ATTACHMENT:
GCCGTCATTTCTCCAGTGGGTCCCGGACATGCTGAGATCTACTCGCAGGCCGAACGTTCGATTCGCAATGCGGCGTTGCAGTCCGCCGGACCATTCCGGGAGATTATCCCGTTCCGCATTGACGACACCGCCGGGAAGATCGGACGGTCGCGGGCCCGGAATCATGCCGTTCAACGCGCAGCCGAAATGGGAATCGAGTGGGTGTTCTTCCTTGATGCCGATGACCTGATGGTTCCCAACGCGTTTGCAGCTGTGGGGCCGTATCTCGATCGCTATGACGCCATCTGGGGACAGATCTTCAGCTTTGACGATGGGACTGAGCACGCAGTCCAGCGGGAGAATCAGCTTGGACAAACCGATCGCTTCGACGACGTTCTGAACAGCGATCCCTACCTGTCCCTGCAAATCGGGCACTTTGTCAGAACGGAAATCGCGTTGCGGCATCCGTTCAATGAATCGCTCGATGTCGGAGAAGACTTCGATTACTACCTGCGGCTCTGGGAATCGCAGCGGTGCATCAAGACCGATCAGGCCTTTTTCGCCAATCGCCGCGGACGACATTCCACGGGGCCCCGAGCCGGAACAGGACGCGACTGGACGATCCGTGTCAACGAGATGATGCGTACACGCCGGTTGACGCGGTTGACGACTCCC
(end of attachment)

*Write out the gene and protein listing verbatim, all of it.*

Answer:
GCCGTCATTTCTCCAGTGGGTCCCGGACATGCTGAGATCTACTCGCAGGCCGAACGTTCGATTCGCAATGCGGCGTTGCAGTCCGCCGGACCATTCCGGGAGATTATCCCGTTCCGCATTGACGACACCGCCGGGAAGATCGGACGGTCGCGGGCCCGGAATCATGCCGTTCAACGCGCAGCCGAAATGGGAATCGAGTGGGTGTTCTTCCTTGATGCCGATGACCTGATGGTTCCCAACGCGTTTGCAGCTGTGGGGCCGTATCTCGATCGCTATGACGCCATCTGGGGACAGATCTTCAGCTTTGACGATGGGACTGAGCACGCAGTCCAGCGGGAGAATCAGCTTGGACAAACCGATCGCTTCGACGACGTTCTGAACAGCGATCCCTACCTGTCCCTGCAAATCGGGCACTTTGTCAGAACGGAAATCGCGTTGCGGCATCCGTTCAATGAATCGCTCGATGTCGGAGAAGACTTCGATTACTACCTGCGGCTCTGGGAATCGCAGCGGTGCATCAAGACCGATCAGGCCTTTTTCGCCAATCGCCGCGGACGACATTCCACGGGGCCCCGAGCCGGAACAGGACGCGACTGGACGATCCGTGTCAACGAGATGATGCGTACACGCCGGTTGACGCGGTTGACGACTCCC